Gr. 5 Lesson 8Up Gr. 5 Lesson 1 Gr. 5 Lesson 2 Gr.5 Lesson 3 Gr.5 Lesson 4 Gr.5 Lesson 5 Gr.5 Lesson 6 Gr. 5 Lesson 7 Gr. 5 Lesson 8  


Art in Latin America


1.  BOTTLE, Late Chavin period (7OO—500 BC) ceramic, 13” high, North Coast Peru Reproduction photograph

In the absence of iron and many other utility materials which are taken for granted today, pottery in the ancient Andean civilizations was adapted to a very wide range of practical functions. One of its principal uses was for the preparation, serving, and storage of food and drink. It was also used for ceremonial purposes and was buried with the dead as mortuary gifts. Nest, though not all, the pottery which has survived in museums and private collections was recovered from burials. It has been suggested, though this is not certain, that potters were mainly women. The wheel was unknown in Pre-Colombian America and none of the pottery shows the mechanical precision of wheel-made wares.

Many of the little pots or bottles show genre scenes of an incredible variety. Every conceivable activity from procreation to embalming has been shown. The ceramic form depicts the full range of the life of the people; torture, disease, religious practice, weaving, farming, architecture, weapons, tools, hunting, fishing, fighting, portraiture and even scientific observations; zoology, botany, conchology, herpetology, - the list is endless.  

Early art of ancient Peru is dominated by representations of jungle creatures of which the most important is the big cat, or jaguar. Jaguars, anthropomorphic jaguars, and parts of Jaguars are found in a variety of stylized forms. One such stylization appears here where a jaguar head in profile rises vertically on the front of the bottle.

The jaguar was one of the principal gods of some Latin American people, symbolizing strength and power. His roar represented thunder in a rainstorm.  



The Aztecs worshipped many gods, who each looked after a different part of life. They believed that the gods watched them constantly and would become angry if the people did not carry out the right sacrifices and festivals at the right time. They tried to win the favour of the gods by sacrificing many prisoners.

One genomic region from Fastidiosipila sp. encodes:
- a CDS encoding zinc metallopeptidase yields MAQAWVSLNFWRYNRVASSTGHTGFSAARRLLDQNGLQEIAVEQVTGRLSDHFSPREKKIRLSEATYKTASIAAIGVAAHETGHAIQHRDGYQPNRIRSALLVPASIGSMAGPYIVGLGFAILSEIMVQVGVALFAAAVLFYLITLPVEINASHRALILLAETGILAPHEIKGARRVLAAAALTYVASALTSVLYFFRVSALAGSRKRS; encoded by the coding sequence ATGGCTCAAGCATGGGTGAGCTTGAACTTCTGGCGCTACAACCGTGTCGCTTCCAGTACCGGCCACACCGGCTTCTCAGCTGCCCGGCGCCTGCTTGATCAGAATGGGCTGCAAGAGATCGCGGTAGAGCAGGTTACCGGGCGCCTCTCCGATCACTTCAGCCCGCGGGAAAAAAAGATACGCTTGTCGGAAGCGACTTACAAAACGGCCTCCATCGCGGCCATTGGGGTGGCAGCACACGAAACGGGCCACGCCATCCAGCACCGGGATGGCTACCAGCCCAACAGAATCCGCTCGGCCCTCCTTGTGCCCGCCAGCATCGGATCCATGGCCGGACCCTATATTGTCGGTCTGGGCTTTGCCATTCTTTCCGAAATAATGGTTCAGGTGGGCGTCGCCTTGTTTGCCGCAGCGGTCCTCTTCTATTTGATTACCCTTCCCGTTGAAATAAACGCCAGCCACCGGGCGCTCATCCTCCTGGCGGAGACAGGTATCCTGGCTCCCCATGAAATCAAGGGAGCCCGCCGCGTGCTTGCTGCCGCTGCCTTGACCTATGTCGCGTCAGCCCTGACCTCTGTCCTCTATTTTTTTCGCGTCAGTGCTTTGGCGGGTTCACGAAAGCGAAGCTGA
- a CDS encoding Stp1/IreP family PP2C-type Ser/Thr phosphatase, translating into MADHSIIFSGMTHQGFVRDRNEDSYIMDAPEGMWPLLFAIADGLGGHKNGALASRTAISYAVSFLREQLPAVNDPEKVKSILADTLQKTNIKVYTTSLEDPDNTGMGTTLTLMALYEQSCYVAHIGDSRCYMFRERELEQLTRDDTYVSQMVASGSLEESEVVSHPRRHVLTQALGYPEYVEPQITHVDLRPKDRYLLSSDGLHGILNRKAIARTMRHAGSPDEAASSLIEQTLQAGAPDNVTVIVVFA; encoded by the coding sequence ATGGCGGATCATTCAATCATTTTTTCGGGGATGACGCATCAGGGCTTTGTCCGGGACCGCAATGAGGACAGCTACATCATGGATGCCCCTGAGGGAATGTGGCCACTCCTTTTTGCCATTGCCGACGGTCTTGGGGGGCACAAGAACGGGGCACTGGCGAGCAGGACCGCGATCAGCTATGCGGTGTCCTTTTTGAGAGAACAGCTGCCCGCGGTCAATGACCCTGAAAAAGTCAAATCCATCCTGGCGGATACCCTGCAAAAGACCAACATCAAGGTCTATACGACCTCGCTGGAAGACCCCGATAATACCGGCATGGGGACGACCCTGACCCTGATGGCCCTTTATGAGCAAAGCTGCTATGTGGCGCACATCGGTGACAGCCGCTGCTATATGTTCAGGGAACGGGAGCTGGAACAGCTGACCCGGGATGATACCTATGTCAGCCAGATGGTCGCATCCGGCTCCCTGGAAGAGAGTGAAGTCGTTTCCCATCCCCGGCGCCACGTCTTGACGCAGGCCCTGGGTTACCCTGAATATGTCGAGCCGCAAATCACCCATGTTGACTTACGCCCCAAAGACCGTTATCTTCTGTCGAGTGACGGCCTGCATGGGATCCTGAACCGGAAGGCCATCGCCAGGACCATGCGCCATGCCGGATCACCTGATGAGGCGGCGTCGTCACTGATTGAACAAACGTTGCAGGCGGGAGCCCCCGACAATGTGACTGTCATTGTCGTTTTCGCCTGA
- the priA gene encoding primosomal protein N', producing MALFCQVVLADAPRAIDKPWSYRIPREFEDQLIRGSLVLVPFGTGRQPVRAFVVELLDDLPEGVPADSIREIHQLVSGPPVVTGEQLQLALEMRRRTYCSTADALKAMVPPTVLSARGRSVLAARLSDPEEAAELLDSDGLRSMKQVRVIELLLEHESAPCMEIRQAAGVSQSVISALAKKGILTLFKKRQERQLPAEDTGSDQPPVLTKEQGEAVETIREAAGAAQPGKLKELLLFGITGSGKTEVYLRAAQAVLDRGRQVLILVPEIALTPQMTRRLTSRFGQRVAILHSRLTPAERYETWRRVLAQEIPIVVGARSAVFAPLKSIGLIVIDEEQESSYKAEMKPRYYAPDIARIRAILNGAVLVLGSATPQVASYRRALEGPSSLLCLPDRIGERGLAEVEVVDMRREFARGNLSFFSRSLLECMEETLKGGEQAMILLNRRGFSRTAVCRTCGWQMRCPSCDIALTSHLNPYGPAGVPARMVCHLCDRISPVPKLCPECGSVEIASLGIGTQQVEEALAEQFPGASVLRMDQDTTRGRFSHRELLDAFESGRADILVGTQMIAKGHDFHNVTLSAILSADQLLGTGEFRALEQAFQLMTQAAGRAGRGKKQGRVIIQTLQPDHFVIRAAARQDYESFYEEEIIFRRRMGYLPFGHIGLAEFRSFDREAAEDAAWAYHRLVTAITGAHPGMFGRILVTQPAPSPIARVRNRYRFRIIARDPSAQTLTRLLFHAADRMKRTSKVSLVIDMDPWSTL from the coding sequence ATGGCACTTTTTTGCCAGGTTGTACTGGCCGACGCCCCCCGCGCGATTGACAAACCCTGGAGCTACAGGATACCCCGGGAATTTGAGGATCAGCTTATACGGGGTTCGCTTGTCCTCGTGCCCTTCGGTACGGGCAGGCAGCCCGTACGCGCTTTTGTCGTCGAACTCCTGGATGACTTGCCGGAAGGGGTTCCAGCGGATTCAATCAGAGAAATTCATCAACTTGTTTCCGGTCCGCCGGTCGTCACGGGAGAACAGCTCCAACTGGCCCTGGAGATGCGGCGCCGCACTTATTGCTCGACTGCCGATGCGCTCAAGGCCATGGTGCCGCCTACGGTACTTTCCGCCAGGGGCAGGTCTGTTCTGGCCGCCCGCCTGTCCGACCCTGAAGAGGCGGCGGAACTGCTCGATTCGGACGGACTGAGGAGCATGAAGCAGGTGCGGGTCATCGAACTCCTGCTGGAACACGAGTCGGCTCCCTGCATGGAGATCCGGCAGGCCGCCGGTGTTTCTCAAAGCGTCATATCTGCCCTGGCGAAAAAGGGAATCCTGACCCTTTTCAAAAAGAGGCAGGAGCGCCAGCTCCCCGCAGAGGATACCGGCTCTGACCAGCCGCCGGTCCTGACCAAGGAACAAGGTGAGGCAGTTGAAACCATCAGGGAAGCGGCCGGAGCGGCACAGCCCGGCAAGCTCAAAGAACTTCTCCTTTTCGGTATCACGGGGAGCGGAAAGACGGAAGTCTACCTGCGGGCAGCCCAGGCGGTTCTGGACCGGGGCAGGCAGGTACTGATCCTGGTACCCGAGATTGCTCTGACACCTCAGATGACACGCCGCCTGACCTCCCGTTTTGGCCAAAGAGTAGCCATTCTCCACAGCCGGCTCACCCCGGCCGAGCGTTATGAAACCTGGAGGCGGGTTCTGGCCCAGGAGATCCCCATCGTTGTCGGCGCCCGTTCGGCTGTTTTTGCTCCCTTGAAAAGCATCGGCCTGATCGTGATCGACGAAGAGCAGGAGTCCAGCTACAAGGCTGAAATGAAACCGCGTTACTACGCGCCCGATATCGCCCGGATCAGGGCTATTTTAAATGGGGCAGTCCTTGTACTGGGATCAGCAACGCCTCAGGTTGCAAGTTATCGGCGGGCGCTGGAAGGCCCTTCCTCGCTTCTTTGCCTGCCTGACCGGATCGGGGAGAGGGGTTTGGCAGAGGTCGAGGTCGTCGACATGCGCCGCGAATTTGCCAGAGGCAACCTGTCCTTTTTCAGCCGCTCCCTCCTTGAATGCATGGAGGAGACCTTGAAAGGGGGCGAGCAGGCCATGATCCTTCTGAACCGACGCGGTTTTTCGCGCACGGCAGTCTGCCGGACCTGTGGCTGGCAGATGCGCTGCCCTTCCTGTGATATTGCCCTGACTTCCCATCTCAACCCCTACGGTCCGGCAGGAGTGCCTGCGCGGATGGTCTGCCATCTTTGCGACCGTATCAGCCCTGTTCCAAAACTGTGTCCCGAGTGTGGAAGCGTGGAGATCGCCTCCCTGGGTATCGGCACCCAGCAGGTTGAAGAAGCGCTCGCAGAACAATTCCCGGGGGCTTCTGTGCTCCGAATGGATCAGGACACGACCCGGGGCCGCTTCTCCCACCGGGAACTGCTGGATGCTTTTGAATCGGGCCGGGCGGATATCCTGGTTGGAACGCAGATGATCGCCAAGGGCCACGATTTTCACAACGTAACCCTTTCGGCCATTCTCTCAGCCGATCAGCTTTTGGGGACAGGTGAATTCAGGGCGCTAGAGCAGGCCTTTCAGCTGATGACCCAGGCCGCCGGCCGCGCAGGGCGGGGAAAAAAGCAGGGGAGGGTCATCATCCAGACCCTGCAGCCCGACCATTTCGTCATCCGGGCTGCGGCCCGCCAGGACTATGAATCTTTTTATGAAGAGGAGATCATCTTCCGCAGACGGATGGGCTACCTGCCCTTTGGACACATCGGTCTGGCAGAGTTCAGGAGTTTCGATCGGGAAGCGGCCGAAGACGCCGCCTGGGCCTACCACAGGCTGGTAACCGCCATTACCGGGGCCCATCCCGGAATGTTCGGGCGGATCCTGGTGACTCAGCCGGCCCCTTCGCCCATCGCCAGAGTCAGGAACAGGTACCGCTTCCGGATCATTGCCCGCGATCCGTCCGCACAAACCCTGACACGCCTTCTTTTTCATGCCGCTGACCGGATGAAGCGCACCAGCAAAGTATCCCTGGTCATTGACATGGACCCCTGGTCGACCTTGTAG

One of the most famous of the Aztec rulers was Montezuma. He believes in a god called Quetzalcoatl (the feathered god). Montezuma thought that one day this god would return to the land from the east. He believed that Cortez the explorer was this god when he came to conquer the lands. Cortez was able to conquer the Aztecs by the strength of his army and also by alliance and diplomatic organization of other tribes that were alienated from Montezuma. His ability to communicate with the chief was entirely due to a woman interpreter who was given to him as a gift. After controversial battles, Cortez conquered the Aztecs and sent more Spanish soldiers to take other parts of central America, Mexico and South America.



The Aztecs


The legend of Quetzalcoatl

2.   CEREMONIAL KNIFE, Head of the winged god of the Chimu, (c .900-1200) hammered tumbaga and gemstones blade of cast arid hammered tumbaga. Museum poster .

The Chimu gold knife or tumi was meant for religious ceremonial use rather than sacrifices. The elaborately wrought hilt, with turquoise, depicts the head of a winged god. He wears the ear-plugs popular among the Inca nobility, and humming birds hang from his head—dress. The Incas venerated their emperors as living gods.

In prehistoric Peru, gold was found in rivers and subterranean veins and on the earth’s surface. Thus, the precious metal was incorporated into native art at a time when mining arid smelting were unknown. During the centuries before the Spanish conquest, Indian artisans acquired a wealth of gold objects — the enormous number of which aroused the greed of foreign adventurers. Although the conquistadors melted into bullion as much Peruvian treasure as they could extort for their coffers, the vast majority of Peruvian gold objects remained buried in tombs and caches never discovered by the plunderers.

3. QUIMBAYA PECTORAL , cast tumbaga (alloy of copper, gold and other metals) 1200 AD. GOLD OF EL DORADO POSTER. (Quimbaya is a region of Colombia and a time period)

The tumbaga in this piece has a high percentage of copper, some of which has corroded to produce the green discoloration on the surface. Modern analysis confirms the sixteenth century Spanish statements that tumbaga (also called guanin gold, or caricoli) was extremely variable in composition often with a gold content of less than 20 %. Even the copper rich tumbagas could be treated so as to give a superficial appearance of pure gold, a fact which at first deceived many Spaniards. The facial features on this pectoral figure seem more realistic, less formalistic, than those of typical QUIMBAYA style.    



  El Dorado, a legendary country abounding in gold, was rumored in the 16th and 17th centuries to exist somewhere in South America. The name of the country, which in Spanish means “gilded man,” was derived from its alleged ruler who was so rich that he covered his body with gold dust each day and then washed it off in a lake each evening. Spanish conquistadors, hearing tales of El Dorado’s fabulous wealth, set out to find its treasures.

The legend of El Dorado probably originated among the Chibcha Indians, who inhabited the highlands around present-day Bogota, Colombia. The Chibcha anointed each new chief with resinous gums and covered his body with gold dust. The chief then plunged from a boat into the sacred Lake Guatavita and washed off the gold as an offering to the Earth gods, while the people on shore threw their own offerings of gold and gems into the water. This ritual had died out before the arrival of the Spanish in the early 16th century and evidently had been transformed into a legend.